William John Henry was one of those in Dartmouth who stepped forward at a big recruiting meeting held on 3rd September 1914. He joined the 8th Battalion Devonshire Regiment, along with many others in Devon, including several from Dartmouth. We have not been able to trace a birth registration record for him, and his baptism record does not give his date of birth. However, assuming he was baptised at only a few weeks or months old, he would have been barely seventeen when he enlisted. It seems he gave his name as "Harry" -plain and simple - surviving military records are in this name.
Before the war, it had been the rule that those under nineteen should not be able to join the Regular forces, with a bar on service overseas until twenty years of age. When war broke out, enlistment into the army was altered to a minimum of 18 years, with a bar on going abroad until nineteen. Harry's papers have not survived, but as with many others, either he overstated his age at this time, or the recruiting sergeant turned a blind eye.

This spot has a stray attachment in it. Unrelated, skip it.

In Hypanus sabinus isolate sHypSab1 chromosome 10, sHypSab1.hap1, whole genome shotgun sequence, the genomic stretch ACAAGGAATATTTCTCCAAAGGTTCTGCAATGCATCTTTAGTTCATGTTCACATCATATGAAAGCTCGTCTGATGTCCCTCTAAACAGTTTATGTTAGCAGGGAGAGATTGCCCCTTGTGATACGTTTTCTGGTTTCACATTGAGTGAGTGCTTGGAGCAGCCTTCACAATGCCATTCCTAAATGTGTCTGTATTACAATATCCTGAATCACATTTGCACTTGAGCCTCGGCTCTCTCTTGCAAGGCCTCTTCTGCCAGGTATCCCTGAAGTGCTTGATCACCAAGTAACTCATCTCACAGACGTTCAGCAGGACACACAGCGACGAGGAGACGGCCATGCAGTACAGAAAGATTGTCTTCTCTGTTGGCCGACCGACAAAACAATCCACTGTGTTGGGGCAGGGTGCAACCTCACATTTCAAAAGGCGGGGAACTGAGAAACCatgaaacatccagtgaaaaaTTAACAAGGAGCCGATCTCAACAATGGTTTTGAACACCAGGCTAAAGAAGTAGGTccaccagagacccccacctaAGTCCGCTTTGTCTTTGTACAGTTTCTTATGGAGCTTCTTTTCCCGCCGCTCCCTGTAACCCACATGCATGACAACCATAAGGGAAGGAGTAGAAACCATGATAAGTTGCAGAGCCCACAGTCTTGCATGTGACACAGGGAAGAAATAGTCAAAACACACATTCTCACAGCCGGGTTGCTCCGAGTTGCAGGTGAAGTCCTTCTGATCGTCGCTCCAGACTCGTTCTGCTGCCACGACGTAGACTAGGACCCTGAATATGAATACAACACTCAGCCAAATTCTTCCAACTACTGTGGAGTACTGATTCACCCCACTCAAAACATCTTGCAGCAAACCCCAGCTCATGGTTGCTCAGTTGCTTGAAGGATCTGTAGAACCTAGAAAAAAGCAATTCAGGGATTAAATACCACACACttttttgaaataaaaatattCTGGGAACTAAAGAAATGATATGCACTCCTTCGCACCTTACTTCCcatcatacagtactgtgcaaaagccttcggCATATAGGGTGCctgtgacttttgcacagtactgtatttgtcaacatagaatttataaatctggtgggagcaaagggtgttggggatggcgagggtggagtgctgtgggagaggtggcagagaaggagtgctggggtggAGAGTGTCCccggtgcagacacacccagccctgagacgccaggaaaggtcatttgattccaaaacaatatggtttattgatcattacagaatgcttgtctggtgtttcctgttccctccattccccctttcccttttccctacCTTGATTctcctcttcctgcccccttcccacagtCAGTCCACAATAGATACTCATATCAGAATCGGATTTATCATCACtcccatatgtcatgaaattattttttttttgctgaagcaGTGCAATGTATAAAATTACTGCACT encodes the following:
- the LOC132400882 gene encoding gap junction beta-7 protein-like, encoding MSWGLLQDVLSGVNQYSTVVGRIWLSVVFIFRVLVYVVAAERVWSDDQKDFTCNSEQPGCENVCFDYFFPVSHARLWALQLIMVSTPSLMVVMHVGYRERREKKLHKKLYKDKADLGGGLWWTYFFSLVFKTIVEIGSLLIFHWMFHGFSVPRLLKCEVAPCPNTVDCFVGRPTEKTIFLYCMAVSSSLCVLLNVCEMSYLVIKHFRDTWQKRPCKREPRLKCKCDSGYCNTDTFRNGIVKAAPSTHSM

The 8th Battalion was the first of the Kitchener or "Service" Battalions to be formed by the Devonshire Regiment and was filled quickly. By September, the Battalion was in training at Aldershot. The 1915 Star Medal Roll confirms that Harry arrived in France with the 8th Battalion on 25th July 1915.
For the Battalion's experiences until 8th September 1915, please see the story of Andrew Prettyjohn, killed by sniper fire on that day.
For the Battalion's experiences at the Battle of Loos on 25th September 1915, please see our separate article.
Records indicate that Harry's body, like many who died in the battle, was never found. The Army Registers of Soldiers Effects recorded Harry's date of death as "25th September 1915, on or since, death presumed". The 1915 Star Medal Roll (dated 13th November 1919) similarly recorded his death as "death regarded 25th September 1915". He was 18.